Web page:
by Katherine Restrepo
Director of Health Care Policy, John Locke Foundation
Tracing back to the late 1800s, telemedicine has had far reaching effects on patient care. The invention of the telephone allowed for physicians to begin resolving patient consults at a distance, saving them from making unnecessary house visits. Fast forward one hundred and twenty years, and this method of health care treatment isn’t all that different from how telemedicine market leaders like Teladoc operate. Its business model in large part connects patients with licensed physicians via phone to seek care for non-urgent medical needs.
I’ve mentioned in my last post that more large employers are incorporating telemedicine as an addition health benefit option for their employees. Since many patient consults can be taken care of over the phone, employees can save themselves the hassle of taking time off from work to travel to a physician’s office or an urgent care. Not only is this a win for them, but using telemedicine can benefit employers’ workforce productivity.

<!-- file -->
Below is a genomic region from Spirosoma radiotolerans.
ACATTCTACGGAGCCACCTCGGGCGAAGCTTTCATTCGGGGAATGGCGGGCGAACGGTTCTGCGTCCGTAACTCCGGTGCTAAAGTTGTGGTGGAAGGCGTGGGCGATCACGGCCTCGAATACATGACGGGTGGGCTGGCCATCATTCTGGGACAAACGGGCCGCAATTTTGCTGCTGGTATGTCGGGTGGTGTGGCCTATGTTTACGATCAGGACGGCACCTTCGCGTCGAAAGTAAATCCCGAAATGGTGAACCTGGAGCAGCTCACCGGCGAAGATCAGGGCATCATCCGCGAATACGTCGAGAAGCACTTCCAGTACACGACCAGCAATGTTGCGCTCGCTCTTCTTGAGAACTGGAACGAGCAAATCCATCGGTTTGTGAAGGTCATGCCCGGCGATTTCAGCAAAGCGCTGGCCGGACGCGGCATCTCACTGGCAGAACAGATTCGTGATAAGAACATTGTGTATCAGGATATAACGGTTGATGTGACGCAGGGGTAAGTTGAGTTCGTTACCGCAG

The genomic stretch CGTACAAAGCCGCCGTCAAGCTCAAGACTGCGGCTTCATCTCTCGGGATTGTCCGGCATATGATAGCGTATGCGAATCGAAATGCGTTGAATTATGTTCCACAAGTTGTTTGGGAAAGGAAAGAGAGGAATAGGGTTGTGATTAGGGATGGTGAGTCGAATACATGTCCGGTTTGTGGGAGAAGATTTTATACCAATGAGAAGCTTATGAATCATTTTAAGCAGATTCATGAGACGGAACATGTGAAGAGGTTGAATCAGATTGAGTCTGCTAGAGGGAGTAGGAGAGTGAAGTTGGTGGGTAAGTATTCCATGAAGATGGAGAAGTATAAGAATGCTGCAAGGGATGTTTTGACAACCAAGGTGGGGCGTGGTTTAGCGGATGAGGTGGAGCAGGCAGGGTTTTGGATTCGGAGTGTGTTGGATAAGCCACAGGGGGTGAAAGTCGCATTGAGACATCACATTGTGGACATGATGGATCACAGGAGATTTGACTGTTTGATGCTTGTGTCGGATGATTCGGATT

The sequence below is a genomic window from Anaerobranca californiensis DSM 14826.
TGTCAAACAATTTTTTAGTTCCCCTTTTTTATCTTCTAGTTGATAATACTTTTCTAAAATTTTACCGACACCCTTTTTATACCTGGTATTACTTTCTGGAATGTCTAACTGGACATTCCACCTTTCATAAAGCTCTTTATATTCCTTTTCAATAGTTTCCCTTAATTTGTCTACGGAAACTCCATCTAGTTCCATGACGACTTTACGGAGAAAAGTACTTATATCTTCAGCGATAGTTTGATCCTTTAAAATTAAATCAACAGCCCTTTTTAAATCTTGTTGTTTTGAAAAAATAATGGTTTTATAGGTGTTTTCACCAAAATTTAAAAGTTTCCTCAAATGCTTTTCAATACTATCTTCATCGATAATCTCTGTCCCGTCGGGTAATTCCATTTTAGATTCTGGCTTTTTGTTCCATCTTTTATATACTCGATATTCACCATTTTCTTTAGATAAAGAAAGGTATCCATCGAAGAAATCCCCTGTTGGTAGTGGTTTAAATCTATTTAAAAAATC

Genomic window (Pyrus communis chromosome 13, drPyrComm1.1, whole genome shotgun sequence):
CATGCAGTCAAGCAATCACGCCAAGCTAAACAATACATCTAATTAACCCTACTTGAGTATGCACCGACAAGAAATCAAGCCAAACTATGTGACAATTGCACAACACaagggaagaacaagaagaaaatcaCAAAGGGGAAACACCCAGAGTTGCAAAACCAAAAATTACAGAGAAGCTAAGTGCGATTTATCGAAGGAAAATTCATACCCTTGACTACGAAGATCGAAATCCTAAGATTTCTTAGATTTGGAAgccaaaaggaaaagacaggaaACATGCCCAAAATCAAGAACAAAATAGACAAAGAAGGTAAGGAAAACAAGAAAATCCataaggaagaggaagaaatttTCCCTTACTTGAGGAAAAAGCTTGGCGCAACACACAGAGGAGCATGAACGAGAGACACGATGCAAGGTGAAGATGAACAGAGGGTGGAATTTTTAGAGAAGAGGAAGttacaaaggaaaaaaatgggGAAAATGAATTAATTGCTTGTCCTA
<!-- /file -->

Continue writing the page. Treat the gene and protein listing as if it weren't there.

A study conducted in 2014 by the RAND Corporation examined telemedicine’s impact on this very issue by comparing health care usage patterns among employees at California Public Employees’ Retirement System (CALpers) who used Teladoc services compared to those who did not. When following the three most common diagnoses among employees (acute respiratory illness, urinary tract infections, and skin problems), one-third of Teladoc visits occurred over the weekends and on holidays, compared to just 8 percent of in-office appointments. Moreover, only 6 percent of Teladoc visits resulted in a follow-up visit, compared to 13 percent of in-office visits and 20 percent of emergency department visits. Assuming that Teladoc consults were effectively resolved over the phone, these results serve as another reason for businesses to adopt more telemedicine modalities.
To read the full study published in Health Affairs, click here.